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Save Our Savers calls for a suspension of tax on savings income
For the 30th month in a row, the Bank of England’s Monetary Policy Committee has kept base rate at the record low of 0.5%. Although tasked with keeping inflation at the Government’s target of 2%, inflation is over double that level and expected to go higher. With the price of so many essentials of everyday life climbing so high, many of us will feel that the real level of inflation is considerably higher than that.
Savers are suffering hugely as inflation eats away at their capital. Base rates have been below CPI inflation for almost three years. In the past year alone, inflation has reduced the buying power of our savings by something like £60 billion. We keep hearing from politicians about the importance of reducing our debt yet, despite talk of “cuts”, it is still increasing. For the Government, inflation is massively convenient, of course, as it eats away at the real value of our national debt – at the expense of savers.
The IMF pointed out this week that Britain has the highest debt and the lowest savings ratio of any of the G7 nations. And yet still we sleep-walk towards the precipice despite all-too-many recent examples of where financial incontinence can lead.
Enough is enough
Savers have borne the brunt of economic policy for too long. As if it were not bad enough that interest rates are at a record low and that inflation is eating away at our savings, on top of everything else savers have to pay income tax on the paltry interest they receive.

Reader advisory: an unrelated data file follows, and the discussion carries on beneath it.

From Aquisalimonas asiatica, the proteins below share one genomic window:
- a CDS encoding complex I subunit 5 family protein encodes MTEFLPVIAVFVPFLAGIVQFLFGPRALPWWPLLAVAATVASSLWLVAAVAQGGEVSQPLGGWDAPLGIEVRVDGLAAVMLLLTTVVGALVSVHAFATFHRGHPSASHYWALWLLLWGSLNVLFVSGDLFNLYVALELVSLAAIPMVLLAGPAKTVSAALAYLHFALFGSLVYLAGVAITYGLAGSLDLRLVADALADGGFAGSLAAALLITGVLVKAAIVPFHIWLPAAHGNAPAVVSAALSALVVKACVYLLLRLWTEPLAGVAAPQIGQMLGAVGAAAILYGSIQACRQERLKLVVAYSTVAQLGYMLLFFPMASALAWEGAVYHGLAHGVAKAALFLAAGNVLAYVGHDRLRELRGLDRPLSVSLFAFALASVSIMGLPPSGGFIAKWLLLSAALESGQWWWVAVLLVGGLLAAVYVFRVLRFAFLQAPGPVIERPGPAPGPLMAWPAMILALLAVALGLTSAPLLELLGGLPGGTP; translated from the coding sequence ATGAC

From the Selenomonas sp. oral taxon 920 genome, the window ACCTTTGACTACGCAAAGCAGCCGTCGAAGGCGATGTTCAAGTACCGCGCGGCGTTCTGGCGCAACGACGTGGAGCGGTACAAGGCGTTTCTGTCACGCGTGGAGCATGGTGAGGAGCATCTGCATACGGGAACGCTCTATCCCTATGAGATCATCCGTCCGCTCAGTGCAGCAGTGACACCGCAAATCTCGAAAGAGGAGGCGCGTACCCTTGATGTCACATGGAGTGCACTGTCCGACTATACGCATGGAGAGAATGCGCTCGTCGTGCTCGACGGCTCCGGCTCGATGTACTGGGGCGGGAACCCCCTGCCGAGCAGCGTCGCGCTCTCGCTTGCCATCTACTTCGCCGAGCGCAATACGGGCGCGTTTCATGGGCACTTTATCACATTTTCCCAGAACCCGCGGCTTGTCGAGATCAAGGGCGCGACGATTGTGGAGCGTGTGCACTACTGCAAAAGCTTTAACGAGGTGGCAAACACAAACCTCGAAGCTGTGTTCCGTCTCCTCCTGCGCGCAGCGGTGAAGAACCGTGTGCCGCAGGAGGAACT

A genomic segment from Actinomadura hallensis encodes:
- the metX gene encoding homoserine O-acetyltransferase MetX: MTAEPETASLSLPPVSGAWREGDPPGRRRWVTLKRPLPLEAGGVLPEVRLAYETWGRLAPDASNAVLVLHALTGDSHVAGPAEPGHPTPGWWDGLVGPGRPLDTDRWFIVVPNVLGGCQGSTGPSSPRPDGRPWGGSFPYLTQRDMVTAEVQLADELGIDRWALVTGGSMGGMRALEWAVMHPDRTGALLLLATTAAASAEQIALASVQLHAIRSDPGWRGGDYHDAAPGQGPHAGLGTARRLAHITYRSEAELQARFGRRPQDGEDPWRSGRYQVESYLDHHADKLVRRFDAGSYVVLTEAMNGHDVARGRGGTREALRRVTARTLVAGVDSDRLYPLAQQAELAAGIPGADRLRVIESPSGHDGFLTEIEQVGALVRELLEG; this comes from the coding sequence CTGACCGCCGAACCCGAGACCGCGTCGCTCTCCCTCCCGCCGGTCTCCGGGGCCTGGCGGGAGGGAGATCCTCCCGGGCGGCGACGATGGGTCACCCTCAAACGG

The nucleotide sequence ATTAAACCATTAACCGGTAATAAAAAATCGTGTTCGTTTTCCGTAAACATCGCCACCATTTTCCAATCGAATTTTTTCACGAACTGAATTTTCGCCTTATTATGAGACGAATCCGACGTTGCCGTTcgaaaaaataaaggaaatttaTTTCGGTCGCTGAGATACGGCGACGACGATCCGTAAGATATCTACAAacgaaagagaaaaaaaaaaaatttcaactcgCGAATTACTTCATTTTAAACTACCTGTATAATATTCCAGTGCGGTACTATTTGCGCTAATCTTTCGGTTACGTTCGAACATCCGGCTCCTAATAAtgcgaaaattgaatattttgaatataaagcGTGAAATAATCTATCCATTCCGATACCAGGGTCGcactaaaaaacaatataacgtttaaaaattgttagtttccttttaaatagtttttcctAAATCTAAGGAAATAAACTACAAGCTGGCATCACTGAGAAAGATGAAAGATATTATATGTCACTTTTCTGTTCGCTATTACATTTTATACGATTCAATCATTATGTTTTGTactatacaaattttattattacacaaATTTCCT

How can it possibly be ethically fair to levy tax when people are LOSING money?
After pleading unsuccessfully with the MPC to consider savers in their deliberations, the time has come for the Government to provide some relief.
Save Our Savers will be writing to the Chancellor to call for an immediate suspension of income tax on savings interest while base rate remains below inflation. It is scandalous that savers are not only losing money as a result of the MPC failing to do their job, but are also having to pay tax on those losses.
We are told that with consumer spending accounting for two-thirds of GDP, restoring public confidence is vital. The Daily Mail today reports that fewer than one in 10 Britons feel they are benefitting from low interest rates. This moratorium would put money back into savers’ pockets and boost consumer confidence. What’s more, it chimes with the thinking of David Cameron and George Osborne while they were in Opposition. In January 2009, the Prime Minister said he wanted to abolish income tax on all savings for those paying basic rate tax. The previous year the Chancellor said: “Savers and pensioners are the forgotten victims of Labour’s recession…They are innocent bystanders and it’s simply not good enough for the Government to walk on by…While the Prime Minister may have forgotten about Britain’s savers, the Conservatives have not. We will take action to help.”
The question is simple. Are they men of their word?